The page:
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2,500 years of gyms (and you’re still better off walking the dog)

In a review of the Temple of Perfection by Eric Chaline, Mark Mason sees the gym as our modern place of worship

7 March 2015

9:00 AM

7 March 2015

9:00 AM

The Temple of Perfection: A History of the Gym Eric Chaline

Reaktion Books, pp.272, £20

My favourite fact about gyms before reading this book was that the average British gym member covers 468 miles per year and the average British dog walker 676. Eric Chaline’s history of the institution has offered up some competition on the fact front — but my cynicism remains undimmed.

Chaline, a personal trainer and weightlifting instructor, certainly shows that ‘gym-bunny’ doesn’t have to equal ‘numbskull’. The book is learned and well-researched, and although this sometimes gives us sentences such as ‘The body plays a central role in the transformation of abstract social discourses into lived actions and identities’, it also furnishes some pretty interesting history.

We start with the Ancient Greeks, whose gymnos (‘naked’) gave us the word ‘gymnasium’ in the first place. That’s how they exercised, you see, although because large penises were unfashionable back then you had to tether the old chap to your waist with a leather thong. Not that it wouldn’t see action: Greek gyms were hotbeds of gay sex, to the extent that boys were told not to sit in the sand lest the impressions left by their genitals arouse the elders. A more calming influence was the flute music that accompanied proceedings, the ancient equivalent of Bruno Mars on the iPod.

Fourth-century Christians banned gyms (indeed all athletics) — ironic from the viewpoint of today, when the gym has replaced the church as many people’s place of worship. An Italian physician of 1569 recommended holding your breath as a way of exercising, but it was the 19th century before gyms really flourished again. Mac-laren’s in Oxford boasted the trunk of a 60-foot Norwegian spruce as its climbing frame, while at the gymnase de Triat in Paris groups of men were put through their paces dressed only in red tights. Funnily enough lots of women turned up to watch.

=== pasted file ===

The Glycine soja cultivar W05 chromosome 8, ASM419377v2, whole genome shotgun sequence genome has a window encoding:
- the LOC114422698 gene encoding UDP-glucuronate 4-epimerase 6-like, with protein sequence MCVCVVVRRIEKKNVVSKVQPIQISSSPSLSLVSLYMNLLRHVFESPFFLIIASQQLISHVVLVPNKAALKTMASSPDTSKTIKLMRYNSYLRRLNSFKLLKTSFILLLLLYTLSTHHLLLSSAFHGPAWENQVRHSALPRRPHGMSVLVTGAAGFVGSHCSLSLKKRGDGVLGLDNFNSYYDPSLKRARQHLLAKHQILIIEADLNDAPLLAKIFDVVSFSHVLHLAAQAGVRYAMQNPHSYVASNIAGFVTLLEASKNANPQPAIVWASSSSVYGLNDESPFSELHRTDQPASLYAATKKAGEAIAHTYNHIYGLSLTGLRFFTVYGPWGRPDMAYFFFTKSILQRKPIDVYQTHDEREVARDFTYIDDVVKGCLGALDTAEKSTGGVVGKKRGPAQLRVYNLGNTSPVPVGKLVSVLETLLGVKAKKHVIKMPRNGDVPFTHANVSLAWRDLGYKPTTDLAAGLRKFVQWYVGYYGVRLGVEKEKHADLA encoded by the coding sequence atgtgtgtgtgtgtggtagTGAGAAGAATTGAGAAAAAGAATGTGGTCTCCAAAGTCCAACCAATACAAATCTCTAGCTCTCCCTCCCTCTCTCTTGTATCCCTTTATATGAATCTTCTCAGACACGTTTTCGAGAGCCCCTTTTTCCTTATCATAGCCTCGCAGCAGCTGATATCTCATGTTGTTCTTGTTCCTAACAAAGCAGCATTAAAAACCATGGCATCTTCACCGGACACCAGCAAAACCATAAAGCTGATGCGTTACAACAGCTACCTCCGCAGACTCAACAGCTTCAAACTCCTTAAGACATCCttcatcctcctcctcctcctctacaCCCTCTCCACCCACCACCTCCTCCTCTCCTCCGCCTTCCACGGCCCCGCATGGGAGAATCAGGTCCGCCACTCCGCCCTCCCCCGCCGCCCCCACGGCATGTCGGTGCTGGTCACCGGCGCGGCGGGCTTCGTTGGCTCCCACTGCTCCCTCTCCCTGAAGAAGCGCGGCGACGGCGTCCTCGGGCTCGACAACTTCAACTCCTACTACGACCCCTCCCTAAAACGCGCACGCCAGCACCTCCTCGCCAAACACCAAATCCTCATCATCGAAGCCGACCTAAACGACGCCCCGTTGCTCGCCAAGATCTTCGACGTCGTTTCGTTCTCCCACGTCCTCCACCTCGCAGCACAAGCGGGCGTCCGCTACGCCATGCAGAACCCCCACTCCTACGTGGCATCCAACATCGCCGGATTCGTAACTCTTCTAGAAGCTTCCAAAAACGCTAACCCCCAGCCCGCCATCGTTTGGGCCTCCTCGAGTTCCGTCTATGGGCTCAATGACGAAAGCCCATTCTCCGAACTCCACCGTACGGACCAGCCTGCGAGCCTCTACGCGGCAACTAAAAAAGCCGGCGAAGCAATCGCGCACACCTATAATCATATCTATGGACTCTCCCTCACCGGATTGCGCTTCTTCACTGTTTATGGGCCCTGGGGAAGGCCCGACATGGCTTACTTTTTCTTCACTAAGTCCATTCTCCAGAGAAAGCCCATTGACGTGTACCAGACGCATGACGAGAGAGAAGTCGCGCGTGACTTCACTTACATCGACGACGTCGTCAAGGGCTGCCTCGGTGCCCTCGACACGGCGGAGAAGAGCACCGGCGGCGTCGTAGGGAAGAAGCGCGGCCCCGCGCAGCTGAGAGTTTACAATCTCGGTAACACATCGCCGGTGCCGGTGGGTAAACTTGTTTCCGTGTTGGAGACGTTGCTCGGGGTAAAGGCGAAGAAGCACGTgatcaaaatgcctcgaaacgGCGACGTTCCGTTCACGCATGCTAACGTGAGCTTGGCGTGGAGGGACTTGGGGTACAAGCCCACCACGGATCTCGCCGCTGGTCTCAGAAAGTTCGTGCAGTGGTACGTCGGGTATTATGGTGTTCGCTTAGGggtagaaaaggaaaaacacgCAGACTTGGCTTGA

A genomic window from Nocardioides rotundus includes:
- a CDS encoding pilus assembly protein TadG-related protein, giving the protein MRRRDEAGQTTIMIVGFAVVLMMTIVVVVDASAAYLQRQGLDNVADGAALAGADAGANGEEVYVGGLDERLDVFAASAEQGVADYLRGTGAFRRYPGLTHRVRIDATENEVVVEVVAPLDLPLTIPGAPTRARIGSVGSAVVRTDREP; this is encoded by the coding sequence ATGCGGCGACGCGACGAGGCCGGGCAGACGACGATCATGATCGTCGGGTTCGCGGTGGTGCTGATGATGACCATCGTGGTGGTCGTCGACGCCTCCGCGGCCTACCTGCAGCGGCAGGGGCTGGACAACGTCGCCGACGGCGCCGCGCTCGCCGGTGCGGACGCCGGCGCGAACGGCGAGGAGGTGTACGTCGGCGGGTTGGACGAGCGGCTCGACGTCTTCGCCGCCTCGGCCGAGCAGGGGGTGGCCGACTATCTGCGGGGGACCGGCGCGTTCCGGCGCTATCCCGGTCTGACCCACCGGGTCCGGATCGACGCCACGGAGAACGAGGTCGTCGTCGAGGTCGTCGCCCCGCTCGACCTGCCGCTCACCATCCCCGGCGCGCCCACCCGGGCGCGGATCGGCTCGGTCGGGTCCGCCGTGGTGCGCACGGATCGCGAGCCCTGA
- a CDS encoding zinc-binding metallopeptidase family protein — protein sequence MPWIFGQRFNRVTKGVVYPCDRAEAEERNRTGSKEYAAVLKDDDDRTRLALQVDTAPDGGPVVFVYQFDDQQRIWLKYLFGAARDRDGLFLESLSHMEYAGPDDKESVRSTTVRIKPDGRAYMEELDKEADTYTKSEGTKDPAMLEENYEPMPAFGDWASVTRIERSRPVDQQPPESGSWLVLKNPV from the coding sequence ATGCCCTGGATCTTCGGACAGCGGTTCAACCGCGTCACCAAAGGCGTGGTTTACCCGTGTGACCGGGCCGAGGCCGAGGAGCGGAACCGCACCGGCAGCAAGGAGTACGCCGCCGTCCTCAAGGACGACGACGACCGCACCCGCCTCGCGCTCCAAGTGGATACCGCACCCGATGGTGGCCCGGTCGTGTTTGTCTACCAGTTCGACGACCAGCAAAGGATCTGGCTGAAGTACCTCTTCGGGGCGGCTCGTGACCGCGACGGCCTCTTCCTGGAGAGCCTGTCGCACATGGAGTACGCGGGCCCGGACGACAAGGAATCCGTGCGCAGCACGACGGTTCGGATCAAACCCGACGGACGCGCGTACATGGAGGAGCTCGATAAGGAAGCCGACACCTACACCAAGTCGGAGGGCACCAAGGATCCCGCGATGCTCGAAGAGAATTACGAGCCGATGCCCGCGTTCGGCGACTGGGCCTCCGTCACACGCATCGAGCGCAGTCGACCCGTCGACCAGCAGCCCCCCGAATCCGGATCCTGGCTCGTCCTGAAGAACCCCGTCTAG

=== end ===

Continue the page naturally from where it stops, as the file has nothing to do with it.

Spectators also flocked to Santa Monica’s open-air gym on Muscle Beach, at least until 1959 when the authorities closed it for being ‘freakish, homoerotic and unbalanced’. (Talking of which, you may wish to avoid the photo of a bodybuilder on page 136 if you have recently consumed food.) Two decades later the Village People honoured Manhattan’s YMCA on East 48th Street: the hit was inspired by all the gay New Yorkers who went to YMCAs to use the gym (among other things).

We also encounter Vic Tanny, the American whose establishments asked members to refrain from grunting or groaning, and Jane Fonda, whose workout video forced gyms to introduce sprung floors, so often were members injuring themselves by recreating the high-impact aerobics moves. Meanwhile Saturday Night Fever led to a craze for dance classes, and Arnold Schwarzenegger once trained with two Californian blondes sitting on his back.

Perhaps this last option might entice more gym members to stick with it. Chaline admits that almost a quarter of Americans lapse within their first year, and cites a friend who moved to a budget gym because ‘when he was a member of a more expensive gym and he did not use it, he felt he was not getting his money’s worth’. Presumably he’ll now continue not to go and feel he’s saving money. It would be typical of the twisted logic these places instil in their users. My partner is a serial joiner-avoider. For one of her occasional visits she asked me to give her a lift to the gym, then complained when heavy traffic meant she had to walk the final 200 yards.

Available from the Spectator Bookshop, £17.50 Tel: 08430 600033

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